Patronal dissonance: I found a lost St. Anthony medal today. - Tom of Disputations tweet

I've given up all hope of finding my St. Jude prayer card. - John J McG tweet

Where platitudes are concerned, I dislike them because Jesus is not just the reason we celebrate the season, he’s the reason for my entire life. I don’t like the idea that I have to cue up warm fuzzy Advent and Christmas feelings simply because I’ve pressed the pause button on my crazy life. It so rarely works and then I feel disappointed...As long as my joy is my Christ, no one can take it from me. But I can squander it, as easily as I stop “doing” my faith. If I am not practicing my faith and my joy every day, then it’s no wonder I feel nothing when I pause to remember the reason I celebrate anything. - Betty Duffy

Books to the ceiling,/ Books to the sky,/ My pile of books is a mile high./ How I love them! How I need them!/ I'll have a long beard by the time I read them. - Arnold Lobel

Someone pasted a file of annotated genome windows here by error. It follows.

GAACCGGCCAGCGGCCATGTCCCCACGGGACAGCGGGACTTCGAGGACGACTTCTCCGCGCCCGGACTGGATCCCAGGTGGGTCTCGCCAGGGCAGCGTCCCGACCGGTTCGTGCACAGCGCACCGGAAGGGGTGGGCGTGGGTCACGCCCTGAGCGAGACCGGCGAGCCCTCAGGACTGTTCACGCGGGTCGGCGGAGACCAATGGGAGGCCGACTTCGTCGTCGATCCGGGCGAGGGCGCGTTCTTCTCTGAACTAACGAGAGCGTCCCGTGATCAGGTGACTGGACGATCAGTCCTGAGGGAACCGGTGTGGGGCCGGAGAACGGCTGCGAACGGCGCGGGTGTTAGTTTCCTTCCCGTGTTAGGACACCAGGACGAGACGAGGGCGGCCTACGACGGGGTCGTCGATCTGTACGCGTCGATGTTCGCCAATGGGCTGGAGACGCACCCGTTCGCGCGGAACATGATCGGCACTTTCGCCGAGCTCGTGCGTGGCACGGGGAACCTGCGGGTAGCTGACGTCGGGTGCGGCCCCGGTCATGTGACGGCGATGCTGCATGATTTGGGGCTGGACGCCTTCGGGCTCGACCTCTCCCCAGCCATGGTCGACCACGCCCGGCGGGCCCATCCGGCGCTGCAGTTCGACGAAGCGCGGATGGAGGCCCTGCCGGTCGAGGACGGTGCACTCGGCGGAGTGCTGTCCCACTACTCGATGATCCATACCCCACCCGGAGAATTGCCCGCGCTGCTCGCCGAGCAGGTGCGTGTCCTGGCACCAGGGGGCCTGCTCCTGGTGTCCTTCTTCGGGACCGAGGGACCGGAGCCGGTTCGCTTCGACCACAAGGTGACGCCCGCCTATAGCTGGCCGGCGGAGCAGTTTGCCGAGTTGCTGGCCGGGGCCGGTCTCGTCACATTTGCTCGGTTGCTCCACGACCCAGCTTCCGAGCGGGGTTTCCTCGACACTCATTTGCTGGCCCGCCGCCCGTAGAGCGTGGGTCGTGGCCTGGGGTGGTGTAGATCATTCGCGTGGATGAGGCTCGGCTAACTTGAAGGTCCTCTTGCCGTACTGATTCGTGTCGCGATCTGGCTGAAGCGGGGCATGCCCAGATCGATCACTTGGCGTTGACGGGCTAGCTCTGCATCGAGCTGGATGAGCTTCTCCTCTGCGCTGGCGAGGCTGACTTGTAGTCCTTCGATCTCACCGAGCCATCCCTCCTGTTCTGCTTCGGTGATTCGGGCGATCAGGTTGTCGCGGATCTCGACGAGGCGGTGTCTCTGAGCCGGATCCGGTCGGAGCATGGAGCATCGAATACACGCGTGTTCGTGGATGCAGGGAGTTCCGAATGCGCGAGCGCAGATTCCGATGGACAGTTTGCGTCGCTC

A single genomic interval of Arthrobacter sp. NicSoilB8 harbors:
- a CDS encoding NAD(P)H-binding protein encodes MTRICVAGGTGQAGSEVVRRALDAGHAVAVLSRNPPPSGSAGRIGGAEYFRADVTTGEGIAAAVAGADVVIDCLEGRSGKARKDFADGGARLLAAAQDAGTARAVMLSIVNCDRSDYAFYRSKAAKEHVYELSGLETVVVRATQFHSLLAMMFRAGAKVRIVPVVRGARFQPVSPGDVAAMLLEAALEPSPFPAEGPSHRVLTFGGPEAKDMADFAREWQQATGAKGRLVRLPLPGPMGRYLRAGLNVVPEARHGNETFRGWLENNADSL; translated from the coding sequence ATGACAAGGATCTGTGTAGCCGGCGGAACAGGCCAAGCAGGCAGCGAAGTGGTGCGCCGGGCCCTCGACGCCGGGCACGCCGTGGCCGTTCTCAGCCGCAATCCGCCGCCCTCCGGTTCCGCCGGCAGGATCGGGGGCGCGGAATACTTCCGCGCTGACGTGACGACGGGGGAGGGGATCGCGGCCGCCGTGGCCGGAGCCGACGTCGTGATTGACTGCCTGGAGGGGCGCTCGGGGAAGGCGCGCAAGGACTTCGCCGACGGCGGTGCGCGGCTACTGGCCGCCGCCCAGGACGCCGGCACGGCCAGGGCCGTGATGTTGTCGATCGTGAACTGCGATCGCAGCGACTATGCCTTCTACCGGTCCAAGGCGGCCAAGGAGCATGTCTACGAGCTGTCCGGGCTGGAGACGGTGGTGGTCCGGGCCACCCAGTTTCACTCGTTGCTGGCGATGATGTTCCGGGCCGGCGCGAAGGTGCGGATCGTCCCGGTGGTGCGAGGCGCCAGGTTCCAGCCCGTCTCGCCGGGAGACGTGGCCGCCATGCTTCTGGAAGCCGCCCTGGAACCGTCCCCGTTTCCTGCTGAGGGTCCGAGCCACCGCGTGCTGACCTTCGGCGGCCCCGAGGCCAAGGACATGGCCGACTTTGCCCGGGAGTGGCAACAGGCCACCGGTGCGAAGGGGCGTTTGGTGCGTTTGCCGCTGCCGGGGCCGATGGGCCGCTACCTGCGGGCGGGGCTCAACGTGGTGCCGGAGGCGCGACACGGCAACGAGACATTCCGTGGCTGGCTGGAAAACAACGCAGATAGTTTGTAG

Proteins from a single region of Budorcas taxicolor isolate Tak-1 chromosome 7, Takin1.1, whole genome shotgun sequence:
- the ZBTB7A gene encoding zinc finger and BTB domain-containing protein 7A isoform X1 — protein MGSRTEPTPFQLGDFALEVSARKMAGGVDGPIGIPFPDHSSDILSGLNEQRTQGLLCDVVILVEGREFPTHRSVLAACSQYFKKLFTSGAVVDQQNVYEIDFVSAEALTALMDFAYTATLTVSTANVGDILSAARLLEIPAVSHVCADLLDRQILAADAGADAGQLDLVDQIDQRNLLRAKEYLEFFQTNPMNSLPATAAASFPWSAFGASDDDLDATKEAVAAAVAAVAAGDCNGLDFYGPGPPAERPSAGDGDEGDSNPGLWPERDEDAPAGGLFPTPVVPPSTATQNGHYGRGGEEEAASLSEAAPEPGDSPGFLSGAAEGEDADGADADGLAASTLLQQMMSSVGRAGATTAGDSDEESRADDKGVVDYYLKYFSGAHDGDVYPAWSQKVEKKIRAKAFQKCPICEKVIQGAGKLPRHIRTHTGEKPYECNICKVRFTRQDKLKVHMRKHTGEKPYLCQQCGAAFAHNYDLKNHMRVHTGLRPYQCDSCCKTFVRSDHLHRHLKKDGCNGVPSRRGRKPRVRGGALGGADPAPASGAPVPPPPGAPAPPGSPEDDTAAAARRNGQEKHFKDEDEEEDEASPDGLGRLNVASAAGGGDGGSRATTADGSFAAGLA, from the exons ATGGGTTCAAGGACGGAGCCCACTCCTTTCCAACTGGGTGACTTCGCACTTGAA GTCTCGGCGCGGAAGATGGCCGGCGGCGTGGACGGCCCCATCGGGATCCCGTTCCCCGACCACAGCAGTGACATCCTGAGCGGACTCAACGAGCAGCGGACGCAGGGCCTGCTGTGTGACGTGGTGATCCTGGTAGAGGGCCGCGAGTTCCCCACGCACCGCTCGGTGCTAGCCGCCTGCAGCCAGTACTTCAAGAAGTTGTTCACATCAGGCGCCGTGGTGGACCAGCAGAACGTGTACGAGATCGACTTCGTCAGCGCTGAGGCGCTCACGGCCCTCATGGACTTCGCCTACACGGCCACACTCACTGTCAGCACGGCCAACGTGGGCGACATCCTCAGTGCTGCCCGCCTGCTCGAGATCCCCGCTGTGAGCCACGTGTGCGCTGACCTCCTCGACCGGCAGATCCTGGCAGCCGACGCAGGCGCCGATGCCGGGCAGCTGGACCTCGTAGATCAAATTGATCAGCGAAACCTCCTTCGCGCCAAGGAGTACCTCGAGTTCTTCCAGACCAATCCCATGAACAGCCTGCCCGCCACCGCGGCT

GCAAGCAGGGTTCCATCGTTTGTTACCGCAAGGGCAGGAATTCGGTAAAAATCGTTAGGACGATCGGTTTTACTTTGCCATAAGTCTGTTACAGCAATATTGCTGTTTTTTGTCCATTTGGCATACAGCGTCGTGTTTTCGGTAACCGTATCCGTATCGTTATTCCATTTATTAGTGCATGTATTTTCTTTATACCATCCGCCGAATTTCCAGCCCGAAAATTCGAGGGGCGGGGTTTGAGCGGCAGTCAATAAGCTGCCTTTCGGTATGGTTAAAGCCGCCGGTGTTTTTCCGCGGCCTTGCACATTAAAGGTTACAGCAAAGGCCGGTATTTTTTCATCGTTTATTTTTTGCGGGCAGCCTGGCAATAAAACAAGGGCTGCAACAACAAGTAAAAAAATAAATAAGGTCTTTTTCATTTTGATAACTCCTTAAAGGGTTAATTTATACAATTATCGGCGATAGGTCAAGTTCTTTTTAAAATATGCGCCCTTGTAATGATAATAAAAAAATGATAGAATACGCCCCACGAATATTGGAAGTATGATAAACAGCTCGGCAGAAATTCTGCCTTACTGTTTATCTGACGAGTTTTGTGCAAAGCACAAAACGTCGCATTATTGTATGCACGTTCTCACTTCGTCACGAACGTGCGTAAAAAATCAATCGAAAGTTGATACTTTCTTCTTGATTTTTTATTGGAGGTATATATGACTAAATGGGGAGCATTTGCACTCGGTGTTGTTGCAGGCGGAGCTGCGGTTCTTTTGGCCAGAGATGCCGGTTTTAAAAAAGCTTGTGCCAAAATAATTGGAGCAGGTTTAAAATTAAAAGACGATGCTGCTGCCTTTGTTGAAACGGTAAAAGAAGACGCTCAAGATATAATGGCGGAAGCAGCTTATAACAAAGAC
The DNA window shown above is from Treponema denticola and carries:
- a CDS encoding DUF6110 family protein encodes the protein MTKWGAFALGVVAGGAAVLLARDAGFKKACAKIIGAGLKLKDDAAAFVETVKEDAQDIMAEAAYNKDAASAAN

There's a terrific moment in the TV show House, in which the irascible and brilliant Dr. Greg House is explaining to a lapsed Catholic subordinate why he doesn't believe in the afterlife. House, with all the self-lacerating irony that actor Hugh Laurie can impart to the character, says, "I would hate to think that all of this was just atest."....[Modernity] poses the question, "Are pious actions good because the gods love them, or do the gods love pious actions because they are good?" No fully Christian answer can accept the terms of the question, since it drives a wedge between God and the world He created...As a final argument that this life is not just a test, I'll point to the sacred wounds of the risen Christ. When Christ appeared, resurrected, before the apostles, He was so thoroughly wounded that St. Thomas could actually poke a finger into His bleeding side. What happened to Him in this life was irrevocable. There are no "do-overs"; there are no "give-backs." Whatever healing or transformation of our wounds occurs in the next life, I suspect the wounds themselves will remain, just as Christ's wounds remained. So think of the penitent centurion -- think of his heaven. In his heaven, he is still the man who speared the side of Christ. His wrong action was not erased by God's love -- though it was transformed. His life was witness, not a test: In a test, all that matters is whether you pass. In witness, what matters is whether you live the unique and strange vocation you were given in a way that makes it possible for Christ's fingerprints to be seen on your face. - Eve Tushnet post